Author Alan Bousher
Egham Bowls club was officially founded in 1922, but in fact was called Egham and District Bowling Club; it is unclear as to when the name change took place.
The Club was originally founded by a small group of Egham Business and Professional men. The original land, which was used for grazing, was leased from the owners (Baron and Baroness de Worms), who were also the first Presidents of the Club and their photograph can be seen at the CIub, along with others who have held this office since.
In 1948 the opportunity of being able to purchase the freehold of the site came along and the Committee at that time decided that the only way forward was to set up a Company and issue loan notes to fund the purchase. These loan notes were gradually repaid and fully redeemed in 1969.
The old Club House was situated where the car park is now located, with the front elevation being along a line near the fence that separates the car part from the outdoor green. This Club House was of a very basic construction and was only really suitable for summer use and had been extended piecemeal over the years.
It is unclear as to when the Bar was set up which was signed and known as the '22nd end'. It is thought that a licence to sell alcoholic beverages was obtained during the war thus making it a little easier to obtain supplies.
Some can remember spending a winter's Friday evening just getting together for a sociable drink. It has also been said that this building had an ambience that generated a feeling of warmth and that only good times could be had under its roof. Many were sad to see it demolished at the end of the outdoor season in 1985. There are some photographs with the old Club House in the background on display at the Club.
Life at Egham continued with each summer passing and members going to Hounslow or Wey Valley to play indoor bowls during the winter. The land to the East of the green was overgrown and was like a wilderness. In the mid-seventies the committee of the day suggested that members might like to have an allotment thus putting the land to good use. Many took up the challenge and some fine plots were soon to be seen, some members even sunk a pipe into the ground with a hand jack pump to provide water, as it was a rule that water could not be taken from the Club's supply. In 1976 the jack pump run dry and allotment holders had to bring water from home, some even on bikes!!
In 1982 the Sports Council made it known that there was £50 000 available as a grant for the construction of an Indoor Bowls facility. Egham was the only club in the district that had land of sufficient size that such a building could be built on but of course had no access to it, other than via the pathways around the outdoor green.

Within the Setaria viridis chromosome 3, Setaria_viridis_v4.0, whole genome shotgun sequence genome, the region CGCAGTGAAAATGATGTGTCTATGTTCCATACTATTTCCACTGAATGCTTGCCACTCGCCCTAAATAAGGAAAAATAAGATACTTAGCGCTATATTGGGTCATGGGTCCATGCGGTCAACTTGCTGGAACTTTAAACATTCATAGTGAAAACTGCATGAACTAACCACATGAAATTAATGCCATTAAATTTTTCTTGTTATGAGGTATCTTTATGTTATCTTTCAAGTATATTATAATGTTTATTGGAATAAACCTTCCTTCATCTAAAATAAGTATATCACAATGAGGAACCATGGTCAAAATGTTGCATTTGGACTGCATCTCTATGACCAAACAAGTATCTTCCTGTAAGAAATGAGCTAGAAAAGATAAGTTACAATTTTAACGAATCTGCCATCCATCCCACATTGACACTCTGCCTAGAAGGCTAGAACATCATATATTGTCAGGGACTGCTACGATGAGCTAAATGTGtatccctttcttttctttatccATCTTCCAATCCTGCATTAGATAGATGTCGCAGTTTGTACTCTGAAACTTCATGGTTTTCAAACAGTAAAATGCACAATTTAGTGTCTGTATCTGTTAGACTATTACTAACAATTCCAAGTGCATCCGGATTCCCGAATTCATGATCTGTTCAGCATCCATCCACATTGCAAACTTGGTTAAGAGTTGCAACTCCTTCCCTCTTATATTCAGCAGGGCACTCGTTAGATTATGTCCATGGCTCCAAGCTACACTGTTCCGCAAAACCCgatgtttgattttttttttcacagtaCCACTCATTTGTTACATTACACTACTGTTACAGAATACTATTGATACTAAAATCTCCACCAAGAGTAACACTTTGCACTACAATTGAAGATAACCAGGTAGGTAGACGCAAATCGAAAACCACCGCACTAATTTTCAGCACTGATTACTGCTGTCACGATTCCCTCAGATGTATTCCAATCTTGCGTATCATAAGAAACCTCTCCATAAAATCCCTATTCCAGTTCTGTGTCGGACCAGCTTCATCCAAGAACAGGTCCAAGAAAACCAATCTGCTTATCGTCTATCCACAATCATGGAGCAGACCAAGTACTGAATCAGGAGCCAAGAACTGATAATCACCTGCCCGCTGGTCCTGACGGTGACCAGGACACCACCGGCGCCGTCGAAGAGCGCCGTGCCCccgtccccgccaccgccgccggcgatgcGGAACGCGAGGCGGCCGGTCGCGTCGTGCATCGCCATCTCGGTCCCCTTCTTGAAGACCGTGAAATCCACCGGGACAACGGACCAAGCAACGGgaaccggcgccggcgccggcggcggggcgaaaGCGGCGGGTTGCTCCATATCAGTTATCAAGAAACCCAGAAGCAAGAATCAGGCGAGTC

By good fortune, the surrounding land had changed hands and was bought by Amey Roadstone to extract gravel, they were approached and agreed to a land exchange size for size with costs being met by Egham Bowls Club thus enabling road access for possible building and services. Interest was expressed by Egham members and by other outdoor clubs in the district for such a facility to be built at Egham, a steering group was formed and feasibility studies were carried out, which concluded the project should go ahead. Before the project could proceed and, to prepare for the hand over to a Management Committee, the constitution of the original Outdoor Club was changed. This resulted in the formation of the present constitution that describes both the Outdoor and Indoor Sections of Egham Bowls Club.
A Special General Meeting was called and the proposal was put to members who, after much discussion, voted in favour with only one against. The Sports Council made it a condition that before the £50 000 could be released Planning Permission had to be approved, this took some two years and when the Sports Council were approached they 'turned turtle' by saying Egham was too late as they had moved on and were no longer funding Bowls Projects.
The struggle for funds was now on, Lombards agreed to provide the major part of the loans needed, Courage Brewery made a loan and an overdraft was agreed with Barclays Bank but this still left a considerable shortfall. The only way this shortfall could be made up was from members and some local clubs making loans or donations, life membership was offered to provide capital funds which was taken up by some. Members offered loans to the Club at varying percentage rates, starting zero.
Osborne Construction had already been appointed to provide a design and build service, and building commenced in May 1985 and was opened to members in October 1985. With the Club now open and operating, the loans had to be repaid, which was quite daunting but with thanks to strict fiscal policies the Club survived and prospered, the last of the loans being finally cleared in October 2000 and the Club is now currently debt free.